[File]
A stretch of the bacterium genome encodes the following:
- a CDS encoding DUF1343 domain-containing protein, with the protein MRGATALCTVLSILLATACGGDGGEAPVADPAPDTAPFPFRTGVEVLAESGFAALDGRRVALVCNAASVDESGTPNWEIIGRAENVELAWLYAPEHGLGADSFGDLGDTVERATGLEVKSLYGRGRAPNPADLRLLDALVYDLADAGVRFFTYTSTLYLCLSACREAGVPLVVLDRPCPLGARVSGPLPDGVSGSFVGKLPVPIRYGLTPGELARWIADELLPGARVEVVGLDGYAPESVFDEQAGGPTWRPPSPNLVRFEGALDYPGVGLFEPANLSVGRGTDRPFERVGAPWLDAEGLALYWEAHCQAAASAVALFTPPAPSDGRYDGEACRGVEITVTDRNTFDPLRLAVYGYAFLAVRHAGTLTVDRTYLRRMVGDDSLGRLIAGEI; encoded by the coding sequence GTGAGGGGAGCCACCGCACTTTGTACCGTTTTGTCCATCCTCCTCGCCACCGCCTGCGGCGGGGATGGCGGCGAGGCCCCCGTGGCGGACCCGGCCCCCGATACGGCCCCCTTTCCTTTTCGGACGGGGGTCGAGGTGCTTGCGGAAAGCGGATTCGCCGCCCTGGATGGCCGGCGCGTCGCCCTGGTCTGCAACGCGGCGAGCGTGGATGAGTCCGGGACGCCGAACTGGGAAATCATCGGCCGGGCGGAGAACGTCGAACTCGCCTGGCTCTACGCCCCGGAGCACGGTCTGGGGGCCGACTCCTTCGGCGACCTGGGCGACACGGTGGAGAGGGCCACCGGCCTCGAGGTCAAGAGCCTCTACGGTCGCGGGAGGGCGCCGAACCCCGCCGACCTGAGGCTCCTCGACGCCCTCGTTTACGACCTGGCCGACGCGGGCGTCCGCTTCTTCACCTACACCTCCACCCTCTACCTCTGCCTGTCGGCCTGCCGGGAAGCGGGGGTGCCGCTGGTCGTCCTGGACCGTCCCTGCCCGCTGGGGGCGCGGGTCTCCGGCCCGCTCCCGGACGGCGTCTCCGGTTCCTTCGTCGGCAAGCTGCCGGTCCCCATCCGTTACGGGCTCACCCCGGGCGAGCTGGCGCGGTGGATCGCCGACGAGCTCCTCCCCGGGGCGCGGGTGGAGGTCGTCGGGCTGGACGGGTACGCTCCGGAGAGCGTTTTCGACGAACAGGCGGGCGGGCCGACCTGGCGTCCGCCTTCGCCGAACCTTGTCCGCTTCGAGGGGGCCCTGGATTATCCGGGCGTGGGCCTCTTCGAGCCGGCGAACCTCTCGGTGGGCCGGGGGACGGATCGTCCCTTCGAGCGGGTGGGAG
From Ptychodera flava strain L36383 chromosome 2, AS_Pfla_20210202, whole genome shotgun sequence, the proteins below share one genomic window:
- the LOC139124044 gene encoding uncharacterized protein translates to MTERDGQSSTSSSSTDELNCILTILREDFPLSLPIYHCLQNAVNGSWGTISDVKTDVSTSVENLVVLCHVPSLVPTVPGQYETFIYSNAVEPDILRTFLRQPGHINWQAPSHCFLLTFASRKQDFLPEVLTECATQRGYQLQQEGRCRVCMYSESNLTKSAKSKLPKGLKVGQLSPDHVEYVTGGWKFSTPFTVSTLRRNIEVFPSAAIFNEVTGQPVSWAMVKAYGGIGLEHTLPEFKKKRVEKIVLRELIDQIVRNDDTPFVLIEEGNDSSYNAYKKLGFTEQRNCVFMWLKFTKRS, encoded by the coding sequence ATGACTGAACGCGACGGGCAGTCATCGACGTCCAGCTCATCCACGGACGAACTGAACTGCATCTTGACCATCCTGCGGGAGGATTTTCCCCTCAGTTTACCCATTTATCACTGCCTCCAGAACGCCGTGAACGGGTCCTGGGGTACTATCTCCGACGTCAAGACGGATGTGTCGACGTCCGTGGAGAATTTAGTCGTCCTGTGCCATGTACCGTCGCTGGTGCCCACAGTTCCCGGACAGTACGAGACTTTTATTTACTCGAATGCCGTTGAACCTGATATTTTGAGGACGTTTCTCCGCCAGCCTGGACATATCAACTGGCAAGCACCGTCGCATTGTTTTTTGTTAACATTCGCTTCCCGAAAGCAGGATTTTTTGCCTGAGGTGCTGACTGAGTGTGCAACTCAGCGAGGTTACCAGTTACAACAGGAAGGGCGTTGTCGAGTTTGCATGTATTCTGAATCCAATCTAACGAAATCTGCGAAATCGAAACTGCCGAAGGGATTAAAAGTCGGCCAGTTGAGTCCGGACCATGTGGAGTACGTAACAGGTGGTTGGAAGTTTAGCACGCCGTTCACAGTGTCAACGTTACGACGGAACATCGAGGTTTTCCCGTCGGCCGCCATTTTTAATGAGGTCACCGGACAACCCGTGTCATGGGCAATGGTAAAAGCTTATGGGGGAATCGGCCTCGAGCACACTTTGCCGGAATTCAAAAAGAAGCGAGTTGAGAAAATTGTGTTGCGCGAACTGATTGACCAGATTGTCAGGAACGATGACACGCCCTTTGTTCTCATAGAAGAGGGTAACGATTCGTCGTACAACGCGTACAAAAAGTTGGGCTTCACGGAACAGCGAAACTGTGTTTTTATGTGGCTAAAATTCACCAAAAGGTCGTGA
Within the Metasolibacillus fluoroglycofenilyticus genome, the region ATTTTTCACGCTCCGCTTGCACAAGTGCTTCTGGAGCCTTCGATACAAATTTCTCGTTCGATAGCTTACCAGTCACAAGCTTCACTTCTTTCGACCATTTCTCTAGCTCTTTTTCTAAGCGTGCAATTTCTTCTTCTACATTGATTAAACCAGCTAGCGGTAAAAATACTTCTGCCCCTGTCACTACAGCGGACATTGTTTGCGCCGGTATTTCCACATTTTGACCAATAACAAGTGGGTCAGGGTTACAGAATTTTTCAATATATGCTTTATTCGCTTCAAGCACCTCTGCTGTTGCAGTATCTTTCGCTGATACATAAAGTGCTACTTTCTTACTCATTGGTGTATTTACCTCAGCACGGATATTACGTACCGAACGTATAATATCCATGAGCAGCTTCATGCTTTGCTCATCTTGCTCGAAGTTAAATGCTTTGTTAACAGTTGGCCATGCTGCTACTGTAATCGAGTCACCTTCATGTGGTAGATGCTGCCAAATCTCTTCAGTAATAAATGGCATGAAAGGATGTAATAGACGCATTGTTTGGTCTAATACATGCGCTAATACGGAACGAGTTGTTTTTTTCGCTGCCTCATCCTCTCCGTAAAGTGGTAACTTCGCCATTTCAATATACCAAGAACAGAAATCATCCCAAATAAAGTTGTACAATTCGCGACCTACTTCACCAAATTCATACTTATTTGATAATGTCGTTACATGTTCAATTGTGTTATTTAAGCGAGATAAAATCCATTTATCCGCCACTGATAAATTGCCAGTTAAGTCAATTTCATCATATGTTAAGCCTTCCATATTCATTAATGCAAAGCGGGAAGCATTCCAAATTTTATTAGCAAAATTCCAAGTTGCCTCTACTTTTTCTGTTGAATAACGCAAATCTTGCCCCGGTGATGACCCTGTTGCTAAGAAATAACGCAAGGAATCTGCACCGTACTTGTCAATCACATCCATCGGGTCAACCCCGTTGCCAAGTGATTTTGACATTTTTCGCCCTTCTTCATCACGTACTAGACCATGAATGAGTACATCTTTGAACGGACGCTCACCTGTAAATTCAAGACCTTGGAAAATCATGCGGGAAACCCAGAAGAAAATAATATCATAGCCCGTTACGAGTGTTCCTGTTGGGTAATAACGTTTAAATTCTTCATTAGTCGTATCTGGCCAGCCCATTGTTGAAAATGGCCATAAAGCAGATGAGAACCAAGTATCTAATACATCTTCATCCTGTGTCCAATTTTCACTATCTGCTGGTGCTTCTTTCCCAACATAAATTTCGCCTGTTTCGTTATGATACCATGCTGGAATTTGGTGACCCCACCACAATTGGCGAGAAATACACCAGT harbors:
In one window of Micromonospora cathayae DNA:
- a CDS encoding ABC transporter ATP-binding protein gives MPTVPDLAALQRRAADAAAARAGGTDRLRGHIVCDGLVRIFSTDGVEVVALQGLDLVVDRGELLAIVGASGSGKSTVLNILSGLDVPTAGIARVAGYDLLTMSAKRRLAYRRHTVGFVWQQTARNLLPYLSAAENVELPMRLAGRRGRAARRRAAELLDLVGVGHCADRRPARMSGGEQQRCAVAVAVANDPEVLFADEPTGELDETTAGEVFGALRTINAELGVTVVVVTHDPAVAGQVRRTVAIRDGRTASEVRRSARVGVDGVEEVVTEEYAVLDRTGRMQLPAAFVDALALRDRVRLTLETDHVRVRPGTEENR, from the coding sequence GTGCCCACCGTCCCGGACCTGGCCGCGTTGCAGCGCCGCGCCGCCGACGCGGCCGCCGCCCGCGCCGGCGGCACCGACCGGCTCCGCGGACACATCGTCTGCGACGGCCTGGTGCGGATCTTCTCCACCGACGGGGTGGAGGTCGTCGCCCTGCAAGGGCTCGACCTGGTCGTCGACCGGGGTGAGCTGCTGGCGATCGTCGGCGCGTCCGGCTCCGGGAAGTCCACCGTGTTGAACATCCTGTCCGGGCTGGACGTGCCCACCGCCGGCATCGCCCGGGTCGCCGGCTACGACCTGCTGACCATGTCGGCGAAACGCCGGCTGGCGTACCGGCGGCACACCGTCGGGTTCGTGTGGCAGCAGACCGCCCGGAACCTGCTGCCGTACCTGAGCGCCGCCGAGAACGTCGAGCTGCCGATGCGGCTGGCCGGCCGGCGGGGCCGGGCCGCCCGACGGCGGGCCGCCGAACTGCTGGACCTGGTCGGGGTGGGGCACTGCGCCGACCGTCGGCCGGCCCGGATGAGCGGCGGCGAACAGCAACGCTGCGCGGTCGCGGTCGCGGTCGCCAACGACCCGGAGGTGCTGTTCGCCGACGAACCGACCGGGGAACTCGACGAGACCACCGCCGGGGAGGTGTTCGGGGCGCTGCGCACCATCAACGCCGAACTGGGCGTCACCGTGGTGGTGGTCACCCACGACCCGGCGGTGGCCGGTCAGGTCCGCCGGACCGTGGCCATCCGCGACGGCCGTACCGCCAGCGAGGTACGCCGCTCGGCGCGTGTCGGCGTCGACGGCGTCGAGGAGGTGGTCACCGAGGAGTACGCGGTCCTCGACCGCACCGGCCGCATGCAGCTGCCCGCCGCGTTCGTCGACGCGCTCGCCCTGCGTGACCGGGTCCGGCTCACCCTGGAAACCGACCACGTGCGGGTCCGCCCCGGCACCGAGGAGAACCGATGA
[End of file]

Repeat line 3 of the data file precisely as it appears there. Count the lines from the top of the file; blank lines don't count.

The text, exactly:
From Ptychodera flava strain L36383 chromosome 2, AS_Pfla_20210202, whole genome shotgun sequence, the proteins below share one genomic window: